Doom gccemacs on MacOS
Emacs is born
The first time I saw Emacs was on the ThinkPad of my Master Thesis' supervisor. He was coding in R and he had split the screen in two parts, writing code to the left, evaluating it to see the results in the REPL on the right. I was impressed by it, my setup at the time consisted of Jupyter Notebooks for exploration, Visual Studio to write LaTeX, Pycharm to debug and deploy batch jobs to the VM.
Little did I know that 2 years later I would have integrated my worfklow into one editor, the very same one he was using. Another colleague of mine was using Emacs and when pair programming with him I was again struck by his workflow and some of the features of its editor. One weekend, almost joking, I downloaded vanilla Emacs and I followed the tutorial.
Maaan, these weird keybindings. Now I know that Emacs has been developed before the Common User Access guidelines were designed. Its philoshopy allows the user to change keybindings to whatever you expect from it but it won't suggest it to you!
Of course I did not know how easy it would be to configure
cua-mode in case I wanted standard
s-v bindings to copy and paste.
However, on the same day I discovered that a popular alternative to the vanillla keybindings was the so-called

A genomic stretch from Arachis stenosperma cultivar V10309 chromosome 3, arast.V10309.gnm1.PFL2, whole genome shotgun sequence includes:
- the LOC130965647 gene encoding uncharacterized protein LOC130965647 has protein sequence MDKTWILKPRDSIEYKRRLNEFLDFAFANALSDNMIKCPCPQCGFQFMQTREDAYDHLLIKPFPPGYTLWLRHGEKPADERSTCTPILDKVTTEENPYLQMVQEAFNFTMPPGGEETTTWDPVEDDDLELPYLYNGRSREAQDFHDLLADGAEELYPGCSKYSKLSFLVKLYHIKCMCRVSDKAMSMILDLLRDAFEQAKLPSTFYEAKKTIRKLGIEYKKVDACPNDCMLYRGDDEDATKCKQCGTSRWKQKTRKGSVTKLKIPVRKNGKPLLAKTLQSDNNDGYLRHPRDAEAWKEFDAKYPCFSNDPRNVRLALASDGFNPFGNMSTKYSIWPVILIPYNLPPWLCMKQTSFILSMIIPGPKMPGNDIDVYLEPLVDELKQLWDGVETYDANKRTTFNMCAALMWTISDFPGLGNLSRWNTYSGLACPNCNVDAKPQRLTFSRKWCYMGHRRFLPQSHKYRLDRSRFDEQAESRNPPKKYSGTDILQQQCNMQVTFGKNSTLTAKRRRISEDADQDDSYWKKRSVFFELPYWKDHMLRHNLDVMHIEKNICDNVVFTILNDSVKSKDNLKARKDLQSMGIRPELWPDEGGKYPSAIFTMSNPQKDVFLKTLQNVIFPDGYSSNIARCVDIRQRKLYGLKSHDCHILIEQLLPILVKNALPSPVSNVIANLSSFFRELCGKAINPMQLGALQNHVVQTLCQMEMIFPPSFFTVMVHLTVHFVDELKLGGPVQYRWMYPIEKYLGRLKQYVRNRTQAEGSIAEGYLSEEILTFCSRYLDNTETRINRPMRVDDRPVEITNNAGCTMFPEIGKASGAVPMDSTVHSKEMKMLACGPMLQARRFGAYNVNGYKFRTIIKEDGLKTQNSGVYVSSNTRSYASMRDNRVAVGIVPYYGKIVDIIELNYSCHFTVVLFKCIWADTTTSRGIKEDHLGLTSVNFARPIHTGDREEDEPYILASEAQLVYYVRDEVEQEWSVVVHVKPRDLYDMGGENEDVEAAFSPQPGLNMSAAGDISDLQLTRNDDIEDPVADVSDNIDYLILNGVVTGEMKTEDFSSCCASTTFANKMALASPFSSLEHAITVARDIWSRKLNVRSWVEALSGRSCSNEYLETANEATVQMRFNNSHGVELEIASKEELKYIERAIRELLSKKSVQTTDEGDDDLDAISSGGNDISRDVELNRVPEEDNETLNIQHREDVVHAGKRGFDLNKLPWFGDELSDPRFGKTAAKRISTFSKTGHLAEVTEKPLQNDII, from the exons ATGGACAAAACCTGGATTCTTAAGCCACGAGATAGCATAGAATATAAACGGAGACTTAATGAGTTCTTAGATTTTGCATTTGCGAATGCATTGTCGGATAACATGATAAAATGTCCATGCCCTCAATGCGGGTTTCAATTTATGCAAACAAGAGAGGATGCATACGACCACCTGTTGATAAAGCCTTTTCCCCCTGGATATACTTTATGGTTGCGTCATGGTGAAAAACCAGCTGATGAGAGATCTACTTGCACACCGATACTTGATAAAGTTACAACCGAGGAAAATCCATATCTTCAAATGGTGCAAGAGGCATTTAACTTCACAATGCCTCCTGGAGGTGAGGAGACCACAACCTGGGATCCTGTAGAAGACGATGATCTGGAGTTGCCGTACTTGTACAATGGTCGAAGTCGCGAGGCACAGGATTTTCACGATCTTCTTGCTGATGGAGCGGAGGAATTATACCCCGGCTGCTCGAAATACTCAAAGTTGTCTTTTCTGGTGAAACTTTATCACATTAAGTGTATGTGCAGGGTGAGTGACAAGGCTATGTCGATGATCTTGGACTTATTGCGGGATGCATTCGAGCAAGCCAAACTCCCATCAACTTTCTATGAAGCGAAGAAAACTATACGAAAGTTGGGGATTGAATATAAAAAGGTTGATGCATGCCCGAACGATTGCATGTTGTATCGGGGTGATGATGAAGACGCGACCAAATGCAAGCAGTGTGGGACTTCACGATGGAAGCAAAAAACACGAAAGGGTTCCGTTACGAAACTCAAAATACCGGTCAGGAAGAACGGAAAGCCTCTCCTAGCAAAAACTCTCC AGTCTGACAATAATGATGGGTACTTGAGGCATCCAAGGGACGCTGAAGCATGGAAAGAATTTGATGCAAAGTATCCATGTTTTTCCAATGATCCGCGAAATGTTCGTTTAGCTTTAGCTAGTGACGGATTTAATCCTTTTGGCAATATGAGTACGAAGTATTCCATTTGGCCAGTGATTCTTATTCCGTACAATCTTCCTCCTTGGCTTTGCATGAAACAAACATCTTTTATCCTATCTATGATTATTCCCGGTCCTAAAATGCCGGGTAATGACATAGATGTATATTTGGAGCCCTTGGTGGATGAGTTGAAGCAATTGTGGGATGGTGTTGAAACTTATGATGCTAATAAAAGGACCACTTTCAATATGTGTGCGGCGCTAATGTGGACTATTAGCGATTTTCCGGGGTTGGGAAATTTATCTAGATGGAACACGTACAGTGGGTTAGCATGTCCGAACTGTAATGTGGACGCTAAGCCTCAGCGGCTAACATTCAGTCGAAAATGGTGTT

The power of
vim's modal editing and the expressivity of the
Very soon I learned about Emacs "distributions" or "starter kits".
The most popular is Spacemacs: it comes configured with all the "cool" packages, among them
I then spent weeks learning about Spacemacs, Emacs and
I will have to write another blog post to celebrate all my achievements with Emacs. This one will just bedicated to the configuration of it.
Some of Spacemacs qualities:
- Spacemacs is well documented and perfect for a first Emacs user.
- It is a community effort, things movest fast. Maybe too fast, looking at the number of open issues.
- It is feature complete. Maybe too complete, someone would argue it is slow.
- It abstracts away much of the complexity of Emacs. Maybe a bit too much, I would sometimes learn Spacemacs specific terminology but not so much
Beacuse I am curios, I decided to try the second most popular Emacs distribution: Doom (I am still not amused by the name). Here some of its qualities:
- Doom is not a comunity effort like Spacemacs but is mantained by one person, very active and helpful.
- There is a great community of users on Discord, helpful and respectful.
- It is modular and completely configurable. The default configuration for the available modules is always well thought.
- It is carefully designed with performance in mind.
- It is much closer to the
elispmetal. It offers cool macros to rebind keys, to install packages, etc.
Thanks to Doom I started to configure my editor and not just to rely on other people's modules. I finally learned to inspect Emacs by describing functions and variables. I learned about modes, hooks, advices. I wrote some simple elisp functions to add features I needed. Here you can see an HTML render of my config.